04.20.14 /00:44/ 12208
thepastelprince:

TPP:
The Bush Boys
04.16.14 /01:25/ 573
georgiangentility:

Hermitage Plantation, built circa 1820 in Chatham County, Georgia and demolished in the late 1930s
04.16.14 /01:18/ 315
cvilletochucktown:

Born April 13, 1743, in Shadwell, Virginia 
Happy Birthday, Tom
04.13.14 /10:44/ 38
jasonrobertcarroll:

Historic #Charleston house. #weathering #architecture #SouthCarolina
04.12.14 /23:05/ 17
04.12.14 /23:04/ 25
thehandbookauthority:

from John Frederick Herring, Sr., A Dark Bay Racehorse with Patrick Connolly Up
04.12.14 /23:03/ 14

putthison:

Shawl Collar Cardigans

As legend has it, the original cardigan was invented for Lieutenant General James Brudenell, the Seventh Earl of Cardigan. He wanted a sweater that he could put on without ruining his perfectly coiffed hair. So, the front was cut open, buttons put in, and voilà – we have the cardigan sweater. How the shawl collar – a detail originally designed for the Victorian smoking jacket – got mixed in is unclear. Perhaps it’s because both were considered at-home pieces for lounge and leisure. Who knows.

In any case, shawl collar cardigans make for great autumnal sweaters. The elongated line of the collar nicely frames the face while the body of the knit keeps the wearer comfortable and warm. Today, you can get these from a number of companies, and they range from the stratospherically priced to the reasonably affordable.

I’ll start with the stratospherically priced. Even if we’re not able to afford them, they’re fun to look at (and talk about). These tend to be knitted in Scotland and made from multi-ply wool, cashmere, lambswool, or camelhair yarns. Multi-ply means that multiple plies are twisted together to form a thicker, stronger yarn. This gives the sweater more warmth and durability. The yarns are also usually made from longer animal fibers, which means there are fewer weak points that can break and result in pilling. Finally, the weaves tend to be denser and tighter, which helps ensure that the sweater will keep its shape for years to come. The result, while expensive, is something that’s incredibly chunky, plush, and warm. Wear one of these on a chilly morning and you’ll be immediately be impressed with the quality.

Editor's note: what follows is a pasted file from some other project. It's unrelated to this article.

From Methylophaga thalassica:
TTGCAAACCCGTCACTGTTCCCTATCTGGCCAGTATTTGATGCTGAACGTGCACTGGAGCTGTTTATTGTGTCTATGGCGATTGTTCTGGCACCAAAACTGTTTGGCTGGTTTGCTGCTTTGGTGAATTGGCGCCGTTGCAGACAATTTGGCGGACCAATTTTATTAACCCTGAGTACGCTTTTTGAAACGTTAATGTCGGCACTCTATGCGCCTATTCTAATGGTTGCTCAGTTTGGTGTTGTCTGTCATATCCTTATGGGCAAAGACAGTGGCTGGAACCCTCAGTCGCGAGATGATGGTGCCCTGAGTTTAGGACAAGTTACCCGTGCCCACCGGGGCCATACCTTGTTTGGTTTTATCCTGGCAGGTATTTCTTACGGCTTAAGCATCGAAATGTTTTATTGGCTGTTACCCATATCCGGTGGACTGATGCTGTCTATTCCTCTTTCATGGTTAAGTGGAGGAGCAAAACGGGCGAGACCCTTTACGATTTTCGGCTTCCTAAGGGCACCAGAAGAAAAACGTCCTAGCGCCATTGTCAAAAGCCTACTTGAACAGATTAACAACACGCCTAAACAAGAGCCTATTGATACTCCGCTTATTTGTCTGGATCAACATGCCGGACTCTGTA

You can find such cardigans at a number of traditional American clothiers. Ben Silver, O’Connell’s, Kabbaz-Kelly, and Paul Stuart have exceptionally nice ones. From Europe, there’s Drake’s, Berk, Johnstons of Elgin, and Peter Johnston. Ovadia & Sons also makes a nice, thick lambswool one that’s suitable for someone wanting a slimmer fit. All of these tend to be expensive, but some will go on sale at the end of the season. In fact, Ben Silver has some at 50% off now.

For something more affordable, check out J Crew, Rugby, Brooks Brothers, Gant, Land’s End, Orvis, and Save Khaki (one of which is on Gilt). These tend to be thinner than the ones mentioned above, and will likely have cheap, plastic buttons instead of animal horn. You can swap out the buttons yourself, however, for about $30-50. Finally, you may want to consider the options at Northern Watters, White of Hawick, and Black Sheep. I have no personal experience with their products, but nice things have been said about them across the various menswear forums. And although their websites aren’t terribly appealing, it’s important to separate out marketing hype from quality of clothing. They may just be the right middle point between the over-priced, under-delivered “fashion brands,” and the superlative, but incredibly expensive, Scottish knits. 

04.12.14 /23:03/ 5789
thesuitroom:

Thomas L. Moore, rusticating.
04.12.14 /23:01/ 3
Canvas  by  andbamnan